Regarding David C. Levy’s March 25 Outlook commentary, “Do professors work enough?”:

Mr. Levy appears to have spent too much time at the top of the ivory tower to understand what happens in its basement. Community colleges such as Montgomery College and Northern Virginia Community College are teaching institutions, and what we do, we do with limited and diminishing resources.

The faculty at community colleges continues to subsidize higher education by working for compensation far lower than what our credentials would earn us in other fields. Many of our graduates receive starting salaries in excess of what we offer new instructors with doctorates. After more than 30 years in the classroom, with two master’s degrees, a doctorate and a full professorship, I was still earning more than $20,000 less than what Mr. Levy presented as the average salary of a full professor at a community college, and the majority of the faculty members in my division probably earn less than two-thirds of that amount.

The assumption held among the faculty of any community college is that everyone who wishes to pursue higher learning should be supported and encouraged at every step of the effort. We recognize that each student learns in a unique way, and we try to find ways to personalize the learning process. The supposition that someone teaching 15 credits each semester is not on the job 40 hours or more each week is baseless.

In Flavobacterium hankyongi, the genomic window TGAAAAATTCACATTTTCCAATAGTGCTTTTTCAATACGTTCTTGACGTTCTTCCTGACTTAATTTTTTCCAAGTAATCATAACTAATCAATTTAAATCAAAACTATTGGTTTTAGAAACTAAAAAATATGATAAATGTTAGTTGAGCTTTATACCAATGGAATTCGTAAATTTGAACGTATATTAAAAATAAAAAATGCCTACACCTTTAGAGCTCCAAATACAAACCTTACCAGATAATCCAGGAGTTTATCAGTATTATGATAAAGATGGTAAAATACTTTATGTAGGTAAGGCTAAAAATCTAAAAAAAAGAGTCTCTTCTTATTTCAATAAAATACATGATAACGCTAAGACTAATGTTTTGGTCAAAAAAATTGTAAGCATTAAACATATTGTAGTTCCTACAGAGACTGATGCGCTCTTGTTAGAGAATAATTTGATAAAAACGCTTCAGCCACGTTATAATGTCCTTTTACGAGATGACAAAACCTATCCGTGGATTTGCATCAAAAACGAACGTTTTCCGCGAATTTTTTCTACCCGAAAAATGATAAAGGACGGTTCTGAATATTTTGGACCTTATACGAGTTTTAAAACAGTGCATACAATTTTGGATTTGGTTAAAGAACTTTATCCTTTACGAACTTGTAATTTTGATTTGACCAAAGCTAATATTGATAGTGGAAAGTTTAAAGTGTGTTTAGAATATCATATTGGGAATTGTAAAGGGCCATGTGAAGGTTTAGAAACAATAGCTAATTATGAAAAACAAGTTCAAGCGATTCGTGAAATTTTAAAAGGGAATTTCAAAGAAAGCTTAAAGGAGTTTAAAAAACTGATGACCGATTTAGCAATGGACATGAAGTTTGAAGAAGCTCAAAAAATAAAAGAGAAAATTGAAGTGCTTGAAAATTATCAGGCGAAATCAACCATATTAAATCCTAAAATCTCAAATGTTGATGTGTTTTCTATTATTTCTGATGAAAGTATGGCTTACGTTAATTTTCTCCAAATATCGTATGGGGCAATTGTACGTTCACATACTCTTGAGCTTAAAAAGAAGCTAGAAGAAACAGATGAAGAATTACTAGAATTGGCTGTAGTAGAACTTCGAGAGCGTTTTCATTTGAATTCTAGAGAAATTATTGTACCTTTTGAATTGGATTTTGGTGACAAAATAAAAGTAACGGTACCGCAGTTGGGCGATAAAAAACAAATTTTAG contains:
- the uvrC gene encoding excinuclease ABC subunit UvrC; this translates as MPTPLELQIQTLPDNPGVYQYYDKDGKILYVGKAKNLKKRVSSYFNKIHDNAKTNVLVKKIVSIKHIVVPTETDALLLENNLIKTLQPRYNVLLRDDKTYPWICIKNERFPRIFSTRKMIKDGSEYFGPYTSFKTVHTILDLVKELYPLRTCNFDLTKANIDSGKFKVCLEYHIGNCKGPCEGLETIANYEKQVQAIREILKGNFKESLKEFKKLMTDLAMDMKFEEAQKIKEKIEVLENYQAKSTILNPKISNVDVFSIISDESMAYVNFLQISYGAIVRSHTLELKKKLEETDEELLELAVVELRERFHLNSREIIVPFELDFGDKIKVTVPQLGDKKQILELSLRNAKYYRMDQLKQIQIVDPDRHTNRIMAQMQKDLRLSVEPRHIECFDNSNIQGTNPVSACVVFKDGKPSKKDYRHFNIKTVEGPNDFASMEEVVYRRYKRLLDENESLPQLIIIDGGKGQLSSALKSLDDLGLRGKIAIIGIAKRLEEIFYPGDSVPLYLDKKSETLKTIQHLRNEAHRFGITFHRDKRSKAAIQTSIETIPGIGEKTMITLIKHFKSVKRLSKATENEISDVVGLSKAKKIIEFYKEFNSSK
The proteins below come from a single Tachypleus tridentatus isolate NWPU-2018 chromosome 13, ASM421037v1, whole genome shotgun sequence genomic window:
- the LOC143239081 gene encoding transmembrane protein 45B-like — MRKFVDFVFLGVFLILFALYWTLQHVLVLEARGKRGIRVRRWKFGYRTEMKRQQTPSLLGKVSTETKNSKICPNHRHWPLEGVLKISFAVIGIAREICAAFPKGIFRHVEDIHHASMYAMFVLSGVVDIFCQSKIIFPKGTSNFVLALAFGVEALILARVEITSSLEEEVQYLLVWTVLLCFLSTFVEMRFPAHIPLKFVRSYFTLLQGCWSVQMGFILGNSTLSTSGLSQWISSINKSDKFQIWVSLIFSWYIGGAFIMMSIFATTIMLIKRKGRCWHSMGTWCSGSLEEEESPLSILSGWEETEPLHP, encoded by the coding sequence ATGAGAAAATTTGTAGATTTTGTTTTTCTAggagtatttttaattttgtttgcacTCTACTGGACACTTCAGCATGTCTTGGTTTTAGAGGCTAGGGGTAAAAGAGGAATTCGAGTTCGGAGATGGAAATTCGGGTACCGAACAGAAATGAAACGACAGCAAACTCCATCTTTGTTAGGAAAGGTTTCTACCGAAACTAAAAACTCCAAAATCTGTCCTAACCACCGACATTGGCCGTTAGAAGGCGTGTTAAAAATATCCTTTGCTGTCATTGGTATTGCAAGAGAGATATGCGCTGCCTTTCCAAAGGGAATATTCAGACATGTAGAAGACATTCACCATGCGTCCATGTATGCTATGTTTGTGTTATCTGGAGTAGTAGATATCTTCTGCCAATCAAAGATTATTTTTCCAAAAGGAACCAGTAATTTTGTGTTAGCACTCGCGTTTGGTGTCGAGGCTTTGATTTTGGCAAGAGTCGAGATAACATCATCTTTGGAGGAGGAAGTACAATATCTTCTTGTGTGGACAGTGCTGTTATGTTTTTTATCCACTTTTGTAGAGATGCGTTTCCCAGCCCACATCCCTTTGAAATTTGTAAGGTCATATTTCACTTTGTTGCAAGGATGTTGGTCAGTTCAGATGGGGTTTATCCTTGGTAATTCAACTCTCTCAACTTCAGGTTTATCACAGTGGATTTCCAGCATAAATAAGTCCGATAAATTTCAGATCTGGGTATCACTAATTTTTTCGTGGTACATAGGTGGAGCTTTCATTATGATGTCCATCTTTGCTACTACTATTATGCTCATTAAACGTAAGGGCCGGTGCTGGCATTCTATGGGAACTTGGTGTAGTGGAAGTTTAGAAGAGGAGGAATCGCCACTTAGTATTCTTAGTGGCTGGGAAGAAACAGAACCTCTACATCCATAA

Jim McClellan, Alexandria

The writer is dean of liberal arts at the Alexandria campus of the Northern Virginia Community College.

I would try to think of something clever to say about how ignorant David C. Levy’s Outlook piece on college professors was, but I’m a tenured professor at a state university in Virginia, and I have to sit down and grade 100 papers this week, then work on commitments I have to several university committees and then finish a paper for a conference presentation next weekend, so my work schedule doesn’t permit the extravagance of responding to his nonsense. I’d rather take care of my students.

Shawn Smith, Midlothian, Va.